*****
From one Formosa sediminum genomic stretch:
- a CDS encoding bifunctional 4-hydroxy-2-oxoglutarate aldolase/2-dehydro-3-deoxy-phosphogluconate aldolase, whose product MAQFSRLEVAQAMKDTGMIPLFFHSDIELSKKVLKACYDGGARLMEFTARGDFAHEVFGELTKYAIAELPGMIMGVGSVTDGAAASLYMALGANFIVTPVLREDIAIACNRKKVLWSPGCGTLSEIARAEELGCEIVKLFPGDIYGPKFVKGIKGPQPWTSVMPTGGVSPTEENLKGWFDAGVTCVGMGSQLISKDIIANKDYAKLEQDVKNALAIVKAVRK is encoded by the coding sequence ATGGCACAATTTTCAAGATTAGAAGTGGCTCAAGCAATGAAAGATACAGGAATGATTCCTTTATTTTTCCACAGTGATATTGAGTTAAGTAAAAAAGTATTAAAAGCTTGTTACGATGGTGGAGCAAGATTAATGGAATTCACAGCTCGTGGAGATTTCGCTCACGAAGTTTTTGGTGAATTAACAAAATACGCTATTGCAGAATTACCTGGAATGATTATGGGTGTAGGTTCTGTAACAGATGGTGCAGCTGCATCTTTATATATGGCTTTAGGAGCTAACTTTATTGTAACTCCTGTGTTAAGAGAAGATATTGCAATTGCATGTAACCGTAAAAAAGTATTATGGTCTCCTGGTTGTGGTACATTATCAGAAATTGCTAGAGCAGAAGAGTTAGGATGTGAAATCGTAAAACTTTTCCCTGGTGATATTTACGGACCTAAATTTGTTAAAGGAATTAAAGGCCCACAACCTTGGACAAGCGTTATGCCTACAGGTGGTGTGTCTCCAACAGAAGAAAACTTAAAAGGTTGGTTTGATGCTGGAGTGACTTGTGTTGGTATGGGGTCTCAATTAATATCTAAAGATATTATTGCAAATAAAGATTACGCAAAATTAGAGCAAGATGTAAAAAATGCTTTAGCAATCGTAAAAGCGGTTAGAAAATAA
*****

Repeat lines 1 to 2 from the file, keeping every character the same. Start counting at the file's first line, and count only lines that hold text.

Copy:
From one Formosa sediminum genomic stretch:
- a CDS encoding bifunctional 4-hydroxy-2-oxoglutarate aldolase/2-dehydro-3-deoxy-phosphogluconate aldolase, whose product MAQFSRLEVAQAMKDTGMIPLFFHSDIELSKKVLKACYDGGARLMEFTARGDFAHEVFGELTKYAIAELPGMIMGVGSVTDGAAASLYMALGANFIVTPVLREDIAIACNRKKVLWSPGCGTLSEIARAEELGCEIVKLFPGDIYGPKFVKGIKGPQPWTSVMPTGGVSPTEENLKGWFDAGVTCVGMGSQLISKDIIANKDYAKLEQDVKNALAIVKAVRK is encoded by the coding sequence ATGGCACAATTTTCAAGATTAGAAGTGGCTCAAGCAATGAAAGATACAGGAATGATTCCTTTATTTTTCCACAGTGATATTGAGTTAAGTAAAAAAGTATTAAAAGCTTGTTACGATGGTGGAGCAAGATTAATGGAATTCACAGCTCGTGGAGATTTCGCTCACGAAGTTTTTGGTGAATTAACAAAATACGCTATTGCAGAATTACCTGGAATGATTATGGGTGTAGGTTCTGTAACAGATGGTGCAGCTGCATCTTTATATATGGCTTTAGGAGCTAACTTTATTGTAACTCCTGTGTTAAGAGAAGATATTGCAATTGCATGTAACCGTAAAAAAGTATTATGGTCTCCTGGTTGTGGTACATTATCAGAAATTGCTAGAGCAGAAGAGTTAGGATGTGAAATCGTAAAACTTTTCCCTGGTGATATTTACGGACCTAAATTTGTTAAAGGAATTAAAGGCCCACAACCTTGGACAAGCGTTATGCCTACAGGTGGTGTGTCTCCAACAGAAGAAAACTTAAAAGGTTGGTTTGATGCTGGAGTGACTTGTGTTGGTATGGGGTCTCAATTAATATCTAAAGATATTATTGCAAATAAAGATTACGCAAAATTAGAGCAAGATGTAAAAAATGCTTTAGCAATCGTAAAAGCGGTTAGAAAATAA